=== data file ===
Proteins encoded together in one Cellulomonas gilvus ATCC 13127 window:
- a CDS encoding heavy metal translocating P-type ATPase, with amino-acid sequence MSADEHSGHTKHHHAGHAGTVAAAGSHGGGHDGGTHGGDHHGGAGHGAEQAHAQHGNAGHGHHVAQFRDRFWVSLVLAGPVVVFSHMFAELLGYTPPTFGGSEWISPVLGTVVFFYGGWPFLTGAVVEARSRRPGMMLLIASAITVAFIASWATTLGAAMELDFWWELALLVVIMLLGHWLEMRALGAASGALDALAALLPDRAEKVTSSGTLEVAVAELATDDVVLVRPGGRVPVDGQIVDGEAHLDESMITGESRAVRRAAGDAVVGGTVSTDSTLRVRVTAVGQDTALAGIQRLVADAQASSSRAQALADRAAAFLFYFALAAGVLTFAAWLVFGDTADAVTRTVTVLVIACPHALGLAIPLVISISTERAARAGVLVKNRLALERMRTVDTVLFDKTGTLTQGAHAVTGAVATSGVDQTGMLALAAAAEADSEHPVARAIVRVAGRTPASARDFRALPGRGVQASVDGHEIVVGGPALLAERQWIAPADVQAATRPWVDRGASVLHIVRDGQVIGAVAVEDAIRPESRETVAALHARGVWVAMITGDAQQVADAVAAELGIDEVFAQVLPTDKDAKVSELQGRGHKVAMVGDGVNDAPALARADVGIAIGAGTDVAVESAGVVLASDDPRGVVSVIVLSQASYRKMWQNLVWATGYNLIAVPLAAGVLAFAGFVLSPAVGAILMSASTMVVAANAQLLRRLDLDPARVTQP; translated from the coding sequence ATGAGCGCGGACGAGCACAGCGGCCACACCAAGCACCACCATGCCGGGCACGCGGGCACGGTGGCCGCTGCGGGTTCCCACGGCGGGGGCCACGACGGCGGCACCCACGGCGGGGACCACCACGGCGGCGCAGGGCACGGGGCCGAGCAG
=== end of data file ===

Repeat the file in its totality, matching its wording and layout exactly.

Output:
Proteins encoded together in one Cellulomonas gilvus ATCC 13127 window:
- a CDS encoding heavy metal translocating P-type ATPase, with amino-acid sequence MSADEHSGHTKHHHAGHAGTVAAAGSHGGGHDGGTHGGDHHGGAGHGAEQAHAQHGNAGHGHHVAQFRDRFWVSLVLAGPVVVFSHMFAELLGYTPPTFGGSEWISPVLGTVVFFYGGWPFLTGAVVEARSRRPGMMLLIASAITVAFIASWATTLGAAMELDFWWELALLVVIMLLGHWLEMRALGAASGALDALAALLPDRAEKVTSSGTLEVAVAELATDDVVLVRPGGRVPVDGQIVDGEAHLDESMITGESRAVRRAAGDAVVGGTVSTDSTLRVRVTAVGQDTALAGIQRLVADAQASSSRAQALADRAAAFLFYFALAAGVLTFAAWLVFGDTADAVTRTVTVLVIACPHALGLAIPLVISISTERAARAGVLVKNRLALERMRTVDTVLFDKTGTLTQGAHAVTGAVATSGVDQTGMLALAAAAEADSEHPVARAIVRVAGRTPASARDFRALPGRGVQASVDGHEIVVGGPALLAERQWIAPADVQAATRPWVDRGASVLHIVRDGQVIGAVAVEDAIRPESRETVAALHARGVWVAMITGDAQQVADAVAAELGIDEVFAQVLPTDKDAKVSELQGRGHKVAMVGDGVNDAPALARADVGIAIGAGTDVAVESAGVVLASDDPRGVVSVIVLSQASYRKMWQNLVWATGYNLIAVPLAAGVLAFAGFVLSPAVGAILMSASTMVVAANAQLLRRLDLDPARVTQP; translated from the coding sequence ATGAGCGCGGACGAGCACAGCGGCCACACCAAGCACCACCATGCCGGGCACGCGGGCACGGTGGCCGCTGCGGGTTCCCACGGCGGGGGCCACGACGGCGGCACCCACGGCGGGGACCACCACGGCGGCGCAGGGCACGGGGCCGAGCAG